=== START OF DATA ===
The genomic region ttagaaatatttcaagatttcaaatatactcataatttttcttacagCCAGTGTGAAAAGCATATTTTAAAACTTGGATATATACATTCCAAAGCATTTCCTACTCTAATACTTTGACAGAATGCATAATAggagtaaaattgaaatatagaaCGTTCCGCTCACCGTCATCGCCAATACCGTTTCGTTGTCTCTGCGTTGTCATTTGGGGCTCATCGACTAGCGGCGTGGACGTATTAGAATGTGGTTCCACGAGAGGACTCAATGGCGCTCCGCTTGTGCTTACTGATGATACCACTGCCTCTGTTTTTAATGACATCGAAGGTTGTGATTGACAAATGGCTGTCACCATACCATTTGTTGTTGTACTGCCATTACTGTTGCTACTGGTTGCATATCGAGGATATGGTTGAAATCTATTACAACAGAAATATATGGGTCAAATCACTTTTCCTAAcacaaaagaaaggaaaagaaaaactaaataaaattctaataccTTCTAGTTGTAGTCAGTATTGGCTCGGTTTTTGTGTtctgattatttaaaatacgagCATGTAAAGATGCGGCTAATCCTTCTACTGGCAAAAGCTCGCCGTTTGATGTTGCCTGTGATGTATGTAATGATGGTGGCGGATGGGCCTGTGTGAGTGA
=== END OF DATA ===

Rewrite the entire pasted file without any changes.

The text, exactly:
The genomic region ttagaaatatttcaagatttcaaatatactcataatttttcttacagCCAGTGTGAAAAGCATATTTTAAAACTTGGATATATACATTCCAAAGCATTTCCTACTCTAATACTTTGACAGAATGCATAATAggagtaaaattgaaatatagaaCGTTCCGCTCACCGTCATCGCCAATACCGTTTCGTTGTCTCTGCGTTGTCATTTGGGGCTCATCGACTAGCGGCGTGGACGTATTAGAATGTGGTTCCACGAGAGGACTCAATGGCGCTCCGCTTGTGCTTACTGATGATACCACTGCCTCTGTTTTTAATGACATCGAAGGTTGTGATTGACAAATGGCTGTCACCATACCATTTGTTGTTGTACTGCCATTACTGTTGCTACTGGTTGCATATCGAGGATATGGTTGAAATCTATTACAACAGAAATATATGGGTCAAATCACTTTTCCTAAcacaaaagaaaggaaaagaaaaactaaataaaattctaataccTTCTAGTTGTAGTCAGTATTGGCTCGGTTTTTGTGTtctgattatttaaaatacgagCATGTAAAGATGCGGCTAATCCTTCTACTGGCAAAAGCTCGCCGTTTGATGTTGCCTGTGATGTATGTAATGATGGTGGCGGATGGGCCTGTGTGAGTGA